News from the Physics Department
What even Einstein didn't know
2018-09-19 – It provides the basis for solar energy and global communications: the photoelectric effect. Albert Einstein described it over a century ago. For the first time, scientists from the Technical University of Munich (TUM), the Max-Planck Institute of Quantum Optics (MPQ), and the TU Wien have now measured the absolute duration of the light absorption and of the resulting photoelectron which is released from a solid body.
Tiny technologies with enormous impact
2018-09-14 – The TEDx conference stands for short presentations that are attended online by millions of people worldwide. Since 2014, this format is also offered at the Technical University of Munich (TUM). TedxTUM is organized on a voluntary basis by students. The first presentations of this year’s event on “Tiny Superpowers” on 24 July are now available online. One of them is by Prof. Hendrik Dietz from our Physics Department.
Ausbau der Neutronenforschung
2018-09-04 – Die Technische Universität München (TUM) und das Helmholtz-Zentrum Jülich erweitern zusammen die Forschungskapazitäten der weltweit vielseitigsten Neutronen-Quelle FRM II in Garching. Als gemeinsames Heinz Maier-Leibnitz Zentrum (MLZ) errichten sie zwei Erweiterungsbauten mit insgesamt 4550 Quadratmetern Nutzfläche für Labors, Büros und Werkstätten, für das jetzt Richtfest gefeiert wurde.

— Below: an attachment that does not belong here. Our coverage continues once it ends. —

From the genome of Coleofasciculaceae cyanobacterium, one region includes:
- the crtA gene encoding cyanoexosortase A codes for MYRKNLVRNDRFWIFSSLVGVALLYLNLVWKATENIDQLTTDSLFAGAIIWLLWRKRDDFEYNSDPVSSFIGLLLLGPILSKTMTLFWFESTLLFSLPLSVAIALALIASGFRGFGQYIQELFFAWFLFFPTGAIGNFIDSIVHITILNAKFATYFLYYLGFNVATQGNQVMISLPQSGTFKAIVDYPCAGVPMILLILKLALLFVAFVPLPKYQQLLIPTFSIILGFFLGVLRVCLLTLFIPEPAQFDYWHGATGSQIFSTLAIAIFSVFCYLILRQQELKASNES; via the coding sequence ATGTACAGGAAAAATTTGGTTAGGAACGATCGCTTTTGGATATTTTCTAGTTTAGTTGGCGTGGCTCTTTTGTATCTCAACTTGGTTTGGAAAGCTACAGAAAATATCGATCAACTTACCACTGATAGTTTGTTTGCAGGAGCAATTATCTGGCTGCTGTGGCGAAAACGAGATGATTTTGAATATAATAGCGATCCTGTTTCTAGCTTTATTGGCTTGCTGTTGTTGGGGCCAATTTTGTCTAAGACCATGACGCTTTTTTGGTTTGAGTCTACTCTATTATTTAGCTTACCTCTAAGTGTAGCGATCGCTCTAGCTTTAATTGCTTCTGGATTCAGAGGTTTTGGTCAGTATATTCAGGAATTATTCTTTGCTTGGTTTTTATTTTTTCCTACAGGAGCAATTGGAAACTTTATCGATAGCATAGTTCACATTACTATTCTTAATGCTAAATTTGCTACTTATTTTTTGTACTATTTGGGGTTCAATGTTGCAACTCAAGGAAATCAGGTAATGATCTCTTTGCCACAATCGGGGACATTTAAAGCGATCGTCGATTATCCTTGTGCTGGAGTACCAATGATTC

Three-axis spectrometer KOMPASS sees first neutrons
2018-08-31 – The new instrument KOMPASS was born on May 29, 2018, at exactly 15:16h. At that time, it detected the first neutrons, which were scattered from a sample. It has been developed and constructed as a collaboration between the Chairs of Prof. Markus Braden at University of Cologne and Prof. Peter Böni at Technical University of Munich.
Peter Ring honored by European Physical Society
2018-08-16 – Peter Ring, Professor emeritus at the Physics Department of Technical University of Munich (TUM) has been awarded with an outstanding international physics prize in the field of nuclear physics. He and Peter Schuck from Grenoble jointly get the 2018 “Lise Meitner Prize for Nuclear Science” of the European Physical Society (EPS).
European success for Karl Duderstadt